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Titenok v. Wal-Mart Stores East, Inc.

Court of Appeals of Ohio, Tenth District

June 27, 2013

Nadezhda Titenok Plaintiff-Appellant,
v.
Wal-Mart Stores East, Inc., Defendant-Appellee.

APPEAL from the Franklin County Court of Common Pleas (C.P.C. No. 11CVC-10-12456)

Blue Blue, LLC and Douglas J. Blue, for appellant.

Reminger Co., LPA, D. Patrick Kasson and Whitney Cole, for appellee.

DECISION

TYACK, J.

{¶ 1} Plaintiff-appellant, Nadezhda Titenok, appeals from a judgment of the Franklin County Court of Common Pleas granting the summary judgment motion of defendant-appellee, Wal-Mart Stores East, Inc. Appellant assigns a single error for our review:

THE TRIAL COURT ERRED WHEN IT HELD THAT REASONABLE MINDS COULD COME TO ONE CONCLUSION ON WHETHER DEFENDANT HAD CONSTRUCTIVE NOTICE OF THE HAZARD WHICH CAUSED PLAINTIFF'S INJURIES.

Because the trial court properly concluded appellant failed to present evidence creating a genuine issue of material fact whether appellee had constructive knowledge of the liquid substance in which appellant fell, we affirm.

I. History

{¶ 2} On October 6, 2011, appellant filed a complaint in the common pleas court alleging she slipped, due to an accumulation of water, on the surface of the flooring in one of appellee's stores. Appellant asserted appellee negligently failed to use ordinary care for appellant's safety when it failed to remove the water from the floor, even though it knew or should have known the substance would cause substantial bodily injury. Appellant further alleged appellee negligently failed to provide notice of the dangerous condition the water posed and negligently failed to correct a concealed danger of which it knew or should have known in the exercise of ordinary care. Appellant asserted that as a direct and proximate result of appellee's negligence, she suffered injury, pain, suffering, mental anguish, medical expenses and lost wages.

{¶ 3} Appellee responded with an answer on October 18, 2011, took appellant's deposition and that of her daughter, and a motion for summary judgment on May 3, 2012. After the parties fully briefed the motion, the trial court issued a decision on August 6, 2012 granting appellee's summary judgment motion. Observing that the single issue in the case was whether appellee had constructive knowledge of the substance on the surface of the aisle floor, the trial court noted appellant's evidence amounted to nothing more than speculation, as no evidence indicated the liquid existed for any determinable period of time or any of appellee's employees were aware of the hazard. Although appellant's daughter suggested other patrons had tracked through the liquid, thereby indicating it had existed on the floor for some period of time, the court again could point to no evidence supporting appellant's contention, apart from her daughter's own speculation. Finally, the court noted that although appellant sought to rely on a video from the store to substantiate a traffic pattern, the video was not part of the record. As a result, the court determined the video was not a factor in its decision.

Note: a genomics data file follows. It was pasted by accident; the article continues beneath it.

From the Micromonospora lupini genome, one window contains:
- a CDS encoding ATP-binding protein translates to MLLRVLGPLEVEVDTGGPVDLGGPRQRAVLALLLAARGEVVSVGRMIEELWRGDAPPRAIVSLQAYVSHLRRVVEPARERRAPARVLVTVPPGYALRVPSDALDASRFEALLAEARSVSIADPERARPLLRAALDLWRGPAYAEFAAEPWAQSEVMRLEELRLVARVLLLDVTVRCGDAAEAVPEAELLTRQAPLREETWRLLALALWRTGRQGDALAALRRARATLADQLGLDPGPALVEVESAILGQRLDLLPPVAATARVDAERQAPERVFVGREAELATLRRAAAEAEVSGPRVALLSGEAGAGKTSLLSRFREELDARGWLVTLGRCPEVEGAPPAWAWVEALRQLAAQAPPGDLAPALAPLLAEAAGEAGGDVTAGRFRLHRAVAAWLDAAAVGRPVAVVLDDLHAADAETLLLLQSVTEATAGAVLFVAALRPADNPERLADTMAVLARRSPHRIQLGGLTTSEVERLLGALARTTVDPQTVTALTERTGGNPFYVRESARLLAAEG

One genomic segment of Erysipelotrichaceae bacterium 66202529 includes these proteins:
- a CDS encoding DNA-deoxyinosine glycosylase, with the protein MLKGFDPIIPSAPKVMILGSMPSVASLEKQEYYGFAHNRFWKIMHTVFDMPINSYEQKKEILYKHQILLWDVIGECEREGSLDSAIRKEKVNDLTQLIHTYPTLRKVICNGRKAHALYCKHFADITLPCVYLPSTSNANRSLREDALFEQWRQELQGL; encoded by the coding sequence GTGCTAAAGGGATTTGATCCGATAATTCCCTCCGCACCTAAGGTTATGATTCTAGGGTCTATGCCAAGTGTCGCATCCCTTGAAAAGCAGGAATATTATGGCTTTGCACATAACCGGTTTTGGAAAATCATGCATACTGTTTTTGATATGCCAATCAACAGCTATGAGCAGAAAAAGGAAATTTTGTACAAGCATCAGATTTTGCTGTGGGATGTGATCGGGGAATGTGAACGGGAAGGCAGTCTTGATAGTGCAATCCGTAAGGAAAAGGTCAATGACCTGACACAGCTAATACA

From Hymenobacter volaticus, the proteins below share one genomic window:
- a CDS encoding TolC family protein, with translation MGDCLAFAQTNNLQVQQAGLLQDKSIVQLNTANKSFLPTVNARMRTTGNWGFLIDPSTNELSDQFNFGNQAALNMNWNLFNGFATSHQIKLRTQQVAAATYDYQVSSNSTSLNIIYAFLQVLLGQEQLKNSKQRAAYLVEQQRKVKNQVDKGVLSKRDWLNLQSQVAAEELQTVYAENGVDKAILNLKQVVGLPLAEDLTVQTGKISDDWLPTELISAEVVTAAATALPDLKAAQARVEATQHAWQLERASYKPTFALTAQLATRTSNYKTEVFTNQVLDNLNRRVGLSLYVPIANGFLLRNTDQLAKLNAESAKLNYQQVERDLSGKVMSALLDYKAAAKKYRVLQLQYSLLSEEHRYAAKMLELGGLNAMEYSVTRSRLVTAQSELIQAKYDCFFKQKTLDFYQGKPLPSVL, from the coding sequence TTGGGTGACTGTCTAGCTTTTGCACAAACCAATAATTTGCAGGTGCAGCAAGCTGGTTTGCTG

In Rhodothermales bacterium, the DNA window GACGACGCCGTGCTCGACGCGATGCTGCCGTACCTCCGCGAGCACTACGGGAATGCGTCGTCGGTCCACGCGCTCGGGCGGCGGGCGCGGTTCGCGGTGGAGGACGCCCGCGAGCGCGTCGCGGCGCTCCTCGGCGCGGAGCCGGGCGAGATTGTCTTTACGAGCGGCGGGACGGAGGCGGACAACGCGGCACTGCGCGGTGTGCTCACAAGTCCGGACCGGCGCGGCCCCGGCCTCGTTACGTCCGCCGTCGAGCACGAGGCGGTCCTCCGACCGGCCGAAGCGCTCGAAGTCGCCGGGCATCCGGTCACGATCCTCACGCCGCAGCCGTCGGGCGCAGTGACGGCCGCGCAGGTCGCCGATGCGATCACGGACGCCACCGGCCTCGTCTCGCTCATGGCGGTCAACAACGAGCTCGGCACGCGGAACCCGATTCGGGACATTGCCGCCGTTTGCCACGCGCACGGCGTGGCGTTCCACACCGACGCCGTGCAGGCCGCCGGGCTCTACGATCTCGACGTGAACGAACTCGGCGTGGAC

{¶ 4} Ultimately concluding the record contained no evidence creating a genuine issue of material fact as to whether appellee had constructive knowledge of the liquid on which appellant slipped and fell, the court granted appellee's summary judgment motion.

II. Assignment of Error

{¶ 5} Appellant's single assignment of error contends the trial court erred in concluding no genuine issue of material fact exists concerning appellee's constructive knowledge of the hazard that caused appellant's injuries.

{¶ 6} An appellate court's review of summary judgment is conducted under a de novo standard. Coventry Twp. v. Ecker, 101 Ohio App.3d 38, 41 (9th Dist.1995); Koos v. Cent. Ohio Cellular, Inc., 94 Ohio App.3d 579, 588 (8th Dist.1994). Summary judgment is proper only when the parties moving for summary judgment demonstrate: (1) no genuine issue of material fact exists, (2) the moving parties are entitled to judgment as a matter of law, and (3) reasonable minds could come to but one conclusion and that conclusion is adverse to the party against whom the motion for summary judgment is made, that party ...


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